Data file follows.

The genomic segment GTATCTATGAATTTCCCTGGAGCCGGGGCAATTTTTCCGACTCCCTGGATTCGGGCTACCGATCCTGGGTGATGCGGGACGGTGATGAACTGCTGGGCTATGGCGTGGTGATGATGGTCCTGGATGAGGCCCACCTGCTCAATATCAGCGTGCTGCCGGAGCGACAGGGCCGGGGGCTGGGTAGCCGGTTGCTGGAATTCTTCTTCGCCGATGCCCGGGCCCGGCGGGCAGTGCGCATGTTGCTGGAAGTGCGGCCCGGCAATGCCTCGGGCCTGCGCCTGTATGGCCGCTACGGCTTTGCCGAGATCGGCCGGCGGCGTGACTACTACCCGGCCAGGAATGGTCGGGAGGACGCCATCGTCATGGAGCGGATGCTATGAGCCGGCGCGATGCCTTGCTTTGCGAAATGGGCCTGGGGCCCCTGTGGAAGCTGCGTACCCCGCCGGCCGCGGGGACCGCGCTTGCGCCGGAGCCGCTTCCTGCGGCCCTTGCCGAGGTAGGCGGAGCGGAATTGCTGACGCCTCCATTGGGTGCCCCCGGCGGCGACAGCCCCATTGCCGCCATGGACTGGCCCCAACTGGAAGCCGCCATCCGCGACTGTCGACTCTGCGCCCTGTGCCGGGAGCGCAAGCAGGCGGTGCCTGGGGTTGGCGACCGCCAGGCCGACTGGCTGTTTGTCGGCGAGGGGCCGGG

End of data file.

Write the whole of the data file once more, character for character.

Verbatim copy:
The genomic segment GTATCTATGAATTTCCCTGGAGCCGGGGCAATTTTTCCGACTCCCTGGATTCGGGCTACCGATCCTGGGTGATGCGGGACGGTGATGAACTGCTGGGCTATGGCGTGGTGATGATGGTCCTGGATGAGGCCCACCTGCTCAATATCAGCGTGCTGCCGGAGCGACAGGGCCGGGGGCTGGGTAGCCGGTTGCTGGAATTCTTCTTCGCCGATGCCCGGGCCCGGCGGGCAGTGCGCATGTTGCTGGAAGTGCGGCCCGGCAATGCCTCGGGCCTGCGCCTGTATGGCCGCTACGGCTTTGCCGAGATCGGCCGGCGGCGTGACTACTACCCGGCCAGGAATGGTCGGGAGGACGCCATCGTCATGGAGCGGATGCTATGAGCCGGCGCGATGCCTTGCTTTGCGAAATGGGCCTGGGGCCCCTGTGGAAGCTGCGTACCCCGCCGGCCGCGGGGACCGCGCTTGCGCCGGAGCCGCTTCCTGCGGCCCTTGCCGAGGTAGGCGGAGCGGAATTGCTGACGCCTCCATTGGGTGCCCCCGGCGGCGACAGCCCCATTGCCGCCATGGACTGGCCCCAACTGGAAGCCGCCATCCGCGACTGTCGACTCTGCGCCCTGTGCCGGGAGCGCAAGCAGGCGGTGCCTGGGGTTGGCGACCGCCAGGCCGACTGGCTGTTTGTCGGCGAGGGGCCGGG